Both parents shared a look of disbelief. It had been an awful surprise to the both of them when they had thought it was an accident, but this… “You jumped?” Lois asked incredulously.
Another yawn from the back seat. “Tryin’ t’ fly like Daddy. I did it for a minute. Up, up, an’ ‘way.”
Lois’ jaw dropped, staring at the small girl in the backseat with shocked horror. How could they not have known that their inquisitive little girl wouldn’t try something of this nature? Then again, how many kids talked about doing this sort of thing, but never actually did it? Although, to be fair, how many other children had the motivation? Rolling her eyes, Lois gave a gusty sigh. Thank God she hadn’t tried jumping off something higher … like out a window…
“Honey, I couldn’t fly until I was much older,” Clark was telling her, also looking at his own daughter in consternation. “What made you think you could fly now?”
Kala stretched just a bit and wrinkled her nose sleepily, her head resting against the window. Her voice trailing off again, she managed to reply matter-of-factly, “Wanted to,” before falling asleep again.
The calm and certain way the little girl said this just made Lois and Clark look at each other with incredulity. They had known they would have issues from time to time with the twins’ heritage and what it would mean to them in the long run, but never this early. “Oh, my God,” Lois sighed, fighting back amazed laughter.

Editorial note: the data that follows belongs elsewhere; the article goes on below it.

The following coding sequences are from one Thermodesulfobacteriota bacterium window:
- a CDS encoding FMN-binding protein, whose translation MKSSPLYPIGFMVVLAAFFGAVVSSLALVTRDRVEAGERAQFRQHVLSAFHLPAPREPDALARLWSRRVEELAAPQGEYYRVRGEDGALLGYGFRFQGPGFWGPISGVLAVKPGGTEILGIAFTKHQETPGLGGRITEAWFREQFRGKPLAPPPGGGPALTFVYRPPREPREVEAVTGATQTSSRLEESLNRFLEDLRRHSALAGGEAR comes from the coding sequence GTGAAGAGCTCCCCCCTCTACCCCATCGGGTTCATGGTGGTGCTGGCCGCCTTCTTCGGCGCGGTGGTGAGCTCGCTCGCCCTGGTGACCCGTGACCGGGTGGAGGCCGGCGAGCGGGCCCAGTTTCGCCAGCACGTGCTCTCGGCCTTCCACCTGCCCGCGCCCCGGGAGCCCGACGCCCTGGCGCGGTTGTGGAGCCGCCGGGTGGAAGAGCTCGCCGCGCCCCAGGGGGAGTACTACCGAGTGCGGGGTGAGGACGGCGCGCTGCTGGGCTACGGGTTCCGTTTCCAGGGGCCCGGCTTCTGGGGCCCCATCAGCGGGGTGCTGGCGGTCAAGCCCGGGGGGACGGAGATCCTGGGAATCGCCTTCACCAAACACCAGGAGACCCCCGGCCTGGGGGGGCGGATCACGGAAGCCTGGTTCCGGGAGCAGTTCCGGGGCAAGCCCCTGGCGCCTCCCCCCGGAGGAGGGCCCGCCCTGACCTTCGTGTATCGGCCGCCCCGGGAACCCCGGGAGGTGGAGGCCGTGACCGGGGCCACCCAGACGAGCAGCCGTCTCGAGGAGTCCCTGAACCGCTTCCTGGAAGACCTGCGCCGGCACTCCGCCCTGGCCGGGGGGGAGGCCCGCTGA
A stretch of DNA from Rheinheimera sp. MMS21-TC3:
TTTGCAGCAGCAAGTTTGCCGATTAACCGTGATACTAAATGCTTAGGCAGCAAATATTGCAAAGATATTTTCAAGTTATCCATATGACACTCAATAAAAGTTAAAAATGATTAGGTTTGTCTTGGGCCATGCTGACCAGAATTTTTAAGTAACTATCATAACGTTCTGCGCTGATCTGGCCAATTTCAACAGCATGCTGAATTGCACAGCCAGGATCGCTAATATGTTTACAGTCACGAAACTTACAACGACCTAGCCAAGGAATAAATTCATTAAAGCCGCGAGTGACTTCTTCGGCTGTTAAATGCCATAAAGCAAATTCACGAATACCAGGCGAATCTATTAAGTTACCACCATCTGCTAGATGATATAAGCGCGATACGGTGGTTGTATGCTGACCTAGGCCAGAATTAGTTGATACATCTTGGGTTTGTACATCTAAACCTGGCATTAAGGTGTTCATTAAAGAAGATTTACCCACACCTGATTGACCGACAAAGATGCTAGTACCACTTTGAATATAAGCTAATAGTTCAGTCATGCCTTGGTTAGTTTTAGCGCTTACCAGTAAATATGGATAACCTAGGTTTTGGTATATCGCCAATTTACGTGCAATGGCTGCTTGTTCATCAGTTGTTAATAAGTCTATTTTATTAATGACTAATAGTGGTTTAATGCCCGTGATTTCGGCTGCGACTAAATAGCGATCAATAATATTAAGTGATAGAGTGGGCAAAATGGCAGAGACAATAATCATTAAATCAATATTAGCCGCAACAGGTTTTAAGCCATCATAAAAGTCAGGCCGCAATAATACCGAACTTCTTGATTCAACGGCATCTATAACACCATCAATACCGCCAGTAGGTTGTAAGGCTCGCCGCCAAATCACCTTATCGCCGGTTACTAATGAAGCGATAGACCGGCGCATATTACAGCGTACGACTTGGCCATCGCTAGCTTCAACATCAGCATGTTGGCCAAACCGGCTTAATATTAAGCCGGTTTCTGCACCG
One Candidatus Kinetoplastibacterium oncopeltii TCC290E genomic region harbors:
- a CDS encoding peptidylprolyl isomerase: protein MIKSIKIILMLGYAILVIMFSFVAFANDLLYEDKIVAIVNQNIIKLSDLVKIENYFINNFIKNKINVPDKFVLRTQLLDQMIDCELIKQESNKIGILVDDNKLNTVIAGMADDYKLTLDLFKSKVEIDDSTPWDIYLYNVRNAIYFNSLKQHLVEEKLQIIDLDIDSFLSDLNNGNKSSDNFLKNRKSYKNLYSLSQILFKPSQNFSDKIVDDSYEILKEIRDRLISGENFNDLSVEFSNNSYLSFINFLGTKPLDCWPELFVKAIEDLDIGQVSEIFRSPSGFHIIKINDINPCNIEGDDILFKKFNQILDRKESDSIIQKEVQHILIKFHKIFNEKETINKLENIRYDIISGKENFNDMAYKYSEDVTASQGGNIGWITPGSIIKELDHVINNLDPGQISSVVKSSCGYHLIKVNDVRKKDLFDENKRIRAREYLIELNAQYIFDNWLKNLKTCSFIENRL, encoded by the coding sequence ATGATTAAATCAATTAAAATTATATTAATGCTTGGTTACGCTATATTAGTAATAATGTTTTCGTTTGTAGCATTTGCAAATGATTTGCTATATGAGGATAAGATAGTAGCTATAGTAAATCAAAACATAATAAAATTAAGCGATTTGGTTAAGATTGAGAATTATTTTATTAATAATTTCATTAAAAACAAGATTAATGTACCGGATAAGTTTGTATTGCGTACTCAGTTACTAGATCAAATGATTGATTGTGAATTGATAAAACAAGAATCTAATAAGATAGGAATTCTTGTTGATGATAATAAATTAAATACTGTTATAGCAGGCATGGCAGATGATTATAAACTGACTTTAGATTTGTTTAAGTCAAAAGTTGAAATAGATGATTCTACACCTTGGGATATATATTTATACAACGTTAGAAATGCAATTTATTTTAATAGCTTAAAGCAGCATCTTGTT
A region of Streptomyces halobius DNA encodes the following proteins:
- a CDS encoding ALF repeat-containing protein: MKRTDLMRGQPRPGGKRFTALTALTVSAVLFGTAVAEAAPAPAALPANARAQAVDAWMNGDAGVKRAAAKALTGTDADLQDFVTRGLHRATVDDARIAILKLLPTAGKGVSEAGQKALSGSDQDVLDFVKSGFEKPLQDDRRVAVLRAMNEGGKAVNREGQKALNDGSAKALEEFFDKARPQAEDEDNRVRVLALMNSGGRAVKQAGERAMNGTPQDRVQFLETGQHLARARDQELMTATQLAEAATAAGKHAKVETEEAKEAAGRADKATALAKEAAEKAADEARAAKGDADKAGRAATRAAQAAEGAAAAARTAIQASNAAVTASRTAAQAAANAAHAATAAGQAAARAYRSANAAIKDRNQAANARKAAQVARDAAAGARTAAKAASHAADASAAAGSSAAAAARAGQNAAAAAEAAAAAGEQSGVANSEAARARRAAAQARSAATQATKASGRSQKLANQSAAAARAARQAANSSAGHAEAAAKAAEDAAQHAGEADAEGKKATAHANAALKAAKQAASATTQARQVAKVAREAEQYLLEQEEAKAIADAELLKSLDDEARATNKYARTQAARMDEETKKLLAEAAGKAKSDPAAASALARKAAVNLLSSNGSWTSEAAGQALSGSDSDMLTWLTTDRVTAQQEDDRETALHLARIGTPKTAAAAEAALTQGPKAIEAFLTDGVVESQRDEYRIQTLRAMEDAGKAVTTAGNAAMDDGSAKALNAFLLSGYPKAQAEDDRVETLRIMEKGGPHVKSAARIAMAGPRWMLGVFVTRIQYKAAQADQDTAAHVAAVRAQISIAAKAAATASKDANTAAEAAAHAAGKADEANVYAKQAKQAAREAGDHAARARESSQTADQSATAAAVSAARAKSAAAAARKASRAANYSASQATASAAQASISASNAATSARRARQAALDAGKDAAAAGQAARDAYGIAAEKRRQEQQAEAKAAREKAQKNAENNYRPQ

Looking decidedly unamused, Clark just looked at her and crossed his arms. “She gets this from you.”
Lois snorted amused laughter. “How do you figure that, hero?”
“How many falls have I rescued you from?” Clark retorted. “My debut was your unfortunate exit from a helicopter. Later, you twice tried to prove my identity with falls: jumping out of a sixtieth-floor window one day and into the rapids below Niagara Falls the next. Shortly after I came back from Krypton, my very first day back in Metropolis, I catch a falling jet with you on it. And let’s not talk about the time that crooked developer pushed you out a window, or the bridge incident, or…”
“All right!” The defensive way she said the phrase made it obvious that she was still mildly embarrassed at the memory of some of those events. “But how does that all relate to Kala? It’s just bad luck.”
“Luck?” Clark chuckled incredulously. “It’s far beyond luck, Lois. Heights are your personal kryptonite … and it seems like Kala’s inherited that from you.”
Lois scowled at him, but Clark only smiled and took her hand, kissing it. That charmed a laugh out of her, and Lois teased, “And just like me, when she falls, Superman comes running to save her. Not a bad trait to inherit, I think, though you have to work on your timing – you generally catch me before I land.”